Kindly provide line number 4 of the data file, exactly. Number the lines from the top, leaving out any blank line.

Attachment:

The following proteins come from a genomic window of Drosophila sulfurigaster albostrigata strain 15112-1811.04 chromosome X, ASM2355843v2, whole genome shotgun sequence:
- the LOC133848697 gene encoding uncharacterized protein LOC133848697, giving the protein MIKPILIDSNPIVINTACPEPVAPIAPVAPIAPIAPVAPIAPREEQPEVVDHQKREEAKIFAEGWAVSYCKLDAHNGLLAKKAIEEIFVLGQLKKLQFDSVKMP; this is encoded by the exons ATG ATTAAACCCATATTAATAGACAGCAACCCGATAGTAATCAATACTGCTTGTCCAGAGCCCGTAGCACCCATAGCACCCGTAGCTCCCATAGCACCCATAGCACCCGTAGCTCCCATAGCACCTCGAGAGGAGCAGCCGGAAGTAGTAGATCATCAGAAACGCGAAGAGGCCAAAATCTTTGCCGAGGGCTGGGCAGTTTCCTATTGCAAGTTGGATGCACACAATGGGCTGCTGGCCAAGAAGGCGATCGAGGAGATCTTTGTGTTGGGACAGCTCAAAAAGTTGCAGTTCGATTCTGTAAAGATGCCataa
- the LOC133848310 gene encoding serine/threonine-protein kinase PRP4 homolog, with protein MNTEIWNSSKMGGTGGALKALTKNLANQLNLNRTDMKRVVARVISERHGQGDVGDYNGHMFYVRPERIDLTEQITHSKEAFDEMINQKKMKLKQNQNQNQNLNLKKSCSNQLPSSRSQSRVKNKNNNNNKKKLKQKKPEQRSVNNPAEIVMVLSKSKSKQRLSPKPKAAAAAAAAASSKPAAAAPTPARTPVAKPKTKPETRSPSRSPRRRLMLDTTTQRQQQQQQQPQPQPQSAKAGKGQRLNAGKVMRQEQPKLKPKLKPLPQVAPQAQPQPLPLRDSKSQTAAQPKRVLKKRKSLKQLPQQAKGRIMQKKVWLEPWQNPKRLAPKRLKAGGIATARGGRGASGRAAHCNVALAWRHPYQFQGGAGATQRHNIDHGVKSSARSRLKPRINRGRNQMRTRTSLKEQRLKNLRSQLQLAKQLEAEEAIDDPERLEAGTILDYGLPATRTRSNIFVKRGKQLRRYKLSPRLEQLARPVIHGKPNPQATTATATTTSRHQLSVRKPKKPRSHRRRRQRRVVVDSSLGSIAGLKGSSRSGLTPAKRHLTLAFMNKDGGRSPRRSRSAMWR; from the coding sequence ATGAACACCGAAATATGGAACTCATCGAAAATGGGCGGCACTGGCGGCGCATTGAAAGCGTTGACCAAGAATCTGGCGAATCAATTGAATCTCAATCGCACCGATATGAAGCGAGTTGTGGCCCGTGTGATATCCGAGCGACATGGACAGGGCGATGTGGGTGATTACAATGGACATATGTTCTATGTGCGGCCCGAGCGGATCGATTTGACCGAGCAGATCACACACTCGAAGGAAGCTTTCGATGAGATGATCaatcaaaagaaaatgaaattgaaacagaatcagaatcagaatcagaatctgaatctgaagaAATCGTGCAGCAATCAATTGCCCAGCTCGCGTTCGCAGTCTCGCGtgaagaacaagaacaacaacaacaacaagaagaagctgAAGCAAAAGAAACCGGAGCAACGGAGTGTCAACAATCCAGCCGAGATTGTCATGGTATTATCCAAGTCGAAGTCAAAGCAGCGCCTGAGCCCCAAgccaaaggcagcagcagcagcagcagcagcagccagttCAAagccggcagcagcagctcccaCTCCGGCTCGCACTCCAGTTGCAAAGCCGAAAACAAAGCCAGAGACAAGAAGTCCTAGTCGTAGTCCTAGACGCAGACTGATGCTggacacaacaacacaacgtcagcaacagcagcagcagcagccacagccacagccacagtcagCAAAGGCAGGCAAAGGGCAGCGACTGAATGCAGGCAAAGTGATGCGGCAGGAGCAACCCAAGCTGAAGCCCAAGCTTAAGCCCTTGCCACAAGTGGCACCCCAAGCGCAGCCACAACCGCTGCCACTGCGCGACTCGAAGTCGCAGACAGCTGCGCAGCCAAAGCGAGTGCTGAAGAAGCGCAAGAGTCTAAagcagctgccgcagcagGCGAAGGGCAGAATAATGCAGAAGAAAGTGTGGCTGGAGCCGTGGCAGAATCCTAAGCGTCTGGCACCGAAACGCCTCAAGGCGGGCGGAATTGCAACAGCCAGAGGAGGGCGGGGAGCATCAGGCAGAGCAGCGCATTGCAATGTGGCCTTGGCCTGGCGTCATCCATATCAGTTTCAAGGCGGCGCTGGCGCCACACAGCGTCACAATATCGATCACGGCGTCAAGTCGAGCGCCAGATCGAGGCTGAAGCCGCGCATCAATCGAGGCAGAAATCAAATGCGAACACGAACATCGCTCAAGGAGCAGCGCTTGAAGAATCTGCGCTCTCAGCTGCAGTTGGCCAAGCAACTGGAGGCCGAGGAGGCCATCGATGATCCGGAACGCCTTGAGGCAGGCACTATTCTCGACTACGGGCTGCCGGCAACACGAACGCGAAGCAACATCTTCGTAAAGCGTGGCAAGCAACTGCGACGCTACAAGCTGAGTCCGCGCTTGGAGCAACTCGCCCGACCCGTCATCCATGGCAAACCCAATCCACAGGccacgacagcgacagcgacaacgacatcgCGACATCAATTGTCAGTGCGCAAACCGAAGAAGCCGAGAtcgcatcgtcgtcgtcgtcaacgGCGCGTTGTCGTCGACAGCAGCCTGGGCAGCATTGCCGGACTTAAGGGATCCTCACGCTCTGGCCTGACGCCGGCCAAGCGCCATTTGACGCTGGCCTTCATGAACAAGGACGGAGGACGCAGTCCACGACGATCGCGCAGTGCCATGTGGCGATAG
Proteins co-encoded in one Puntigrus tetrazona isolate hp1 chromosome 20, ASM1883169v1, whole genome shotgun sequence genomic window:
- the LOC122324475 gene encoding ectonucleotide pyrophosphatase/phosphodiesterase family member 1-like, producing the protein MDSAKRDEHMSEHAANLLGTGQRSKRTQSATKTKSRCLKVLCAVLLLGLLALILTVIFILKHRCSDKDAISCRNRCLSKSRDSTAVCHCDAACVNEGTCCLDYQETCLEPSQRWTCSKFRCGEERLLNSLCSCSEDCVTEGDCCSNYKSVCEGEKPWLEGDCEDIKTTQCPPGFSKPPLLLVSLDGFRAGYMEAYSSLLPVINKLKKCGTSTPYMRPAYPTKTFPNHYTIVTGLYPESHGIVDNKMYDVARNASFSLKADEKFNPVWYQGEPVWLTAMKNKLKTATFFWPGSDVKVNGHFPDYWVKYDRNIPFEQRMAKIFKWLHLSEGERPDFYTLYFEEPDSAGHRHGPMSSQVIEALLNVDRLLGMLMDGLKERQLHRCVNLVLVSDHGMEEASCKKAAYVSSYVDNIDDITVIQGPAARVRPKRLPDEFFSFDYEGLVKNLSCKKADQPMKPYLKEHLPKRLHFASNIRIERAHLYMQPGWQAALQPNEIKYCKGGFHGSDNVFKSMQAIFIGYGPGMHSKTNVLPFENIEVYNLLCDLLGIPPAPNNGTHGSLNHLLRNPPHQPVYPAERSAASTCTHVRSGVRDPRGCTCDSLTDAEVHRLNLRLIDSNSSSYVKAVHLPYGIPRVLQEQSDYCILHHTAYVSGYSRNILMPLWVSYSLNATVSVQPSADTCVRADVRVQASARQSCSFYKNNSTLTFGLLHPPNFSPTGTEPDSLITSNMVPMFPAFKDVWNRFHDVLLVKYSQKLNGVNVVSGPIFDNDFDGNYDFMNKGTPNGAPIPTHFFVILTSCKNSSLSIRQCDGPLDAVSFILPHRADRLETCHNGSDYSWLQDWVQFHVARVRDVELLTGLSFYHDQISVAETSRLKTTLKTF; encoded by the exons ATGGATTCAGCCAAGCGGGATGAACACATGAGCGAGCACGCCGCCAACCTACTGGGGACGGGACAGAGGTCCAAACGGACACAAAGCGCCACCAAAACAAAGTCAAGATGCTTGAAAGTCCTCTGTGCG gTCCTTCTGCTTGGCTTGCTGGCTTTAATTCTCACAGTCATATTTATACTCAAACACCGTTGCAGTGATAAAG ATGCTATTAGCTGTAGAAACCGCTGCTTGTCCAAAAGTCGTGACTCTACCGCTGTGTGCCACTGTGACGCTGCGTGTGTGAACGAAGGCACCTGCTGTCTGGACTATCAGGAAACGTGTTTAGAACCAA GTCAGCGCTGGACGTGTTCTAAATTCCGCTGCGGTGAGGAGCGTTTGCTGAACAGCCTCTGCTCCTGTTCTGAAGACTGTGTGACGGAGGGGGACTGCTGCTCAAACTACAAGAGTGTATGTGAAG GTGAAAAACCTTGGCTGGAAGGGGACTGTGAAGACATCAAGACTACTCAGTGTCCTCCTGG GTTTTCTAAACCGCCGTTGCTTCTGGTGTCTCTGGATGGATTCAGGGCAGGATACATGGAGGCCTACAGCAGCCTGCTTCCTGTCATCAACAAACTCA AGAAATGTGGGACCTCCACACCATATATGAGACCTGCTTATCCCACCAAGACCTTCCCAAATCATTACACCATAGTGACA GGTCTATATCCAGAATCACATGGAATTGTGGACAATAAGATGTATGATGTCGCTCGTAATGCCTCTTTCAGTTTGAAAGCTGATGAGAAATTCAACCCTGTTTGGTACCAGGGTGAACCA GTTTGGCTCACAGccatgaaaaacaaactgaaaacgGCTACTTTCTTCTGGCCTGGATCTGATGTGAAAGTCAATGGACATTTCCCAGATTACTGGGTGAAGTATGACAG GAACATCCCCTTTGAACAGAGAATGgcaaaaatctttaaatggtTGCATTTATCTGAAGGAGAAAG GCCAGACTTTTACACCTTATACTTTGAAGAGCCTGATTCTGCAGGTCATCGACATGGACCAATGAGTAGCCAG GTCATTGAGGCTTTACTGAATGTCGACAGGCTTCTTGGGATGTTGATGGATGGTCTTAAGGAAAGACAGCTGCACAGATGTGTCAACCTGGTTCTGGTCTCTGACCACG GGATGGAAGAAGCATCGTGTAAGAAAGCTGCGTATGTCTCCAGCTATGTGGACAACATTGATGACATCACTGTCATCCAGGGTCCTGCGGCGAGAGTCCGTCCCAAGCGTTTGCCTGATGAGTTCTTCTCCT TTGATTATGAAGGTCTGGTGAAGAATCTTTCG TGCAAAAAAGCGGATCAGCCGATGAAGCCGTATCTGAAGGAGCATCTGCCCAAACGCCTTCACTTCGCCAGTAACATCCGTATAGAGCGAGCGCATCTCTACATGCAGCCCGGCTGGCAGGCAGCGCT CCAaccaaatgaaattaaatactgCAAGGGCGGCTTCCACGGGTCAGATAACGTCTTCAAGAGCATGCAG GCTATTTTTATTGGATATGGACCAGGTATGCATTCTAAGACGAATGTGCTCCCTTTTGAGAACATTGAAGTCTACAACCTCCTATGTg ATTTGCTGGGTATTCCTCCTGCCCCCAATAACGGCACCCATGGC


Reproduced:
Proteins co-encoded in one Puntigrus tetrazona isolate hp1 chromosome 20, ASM1883169v1, whole genome shotgun sequence genomic window: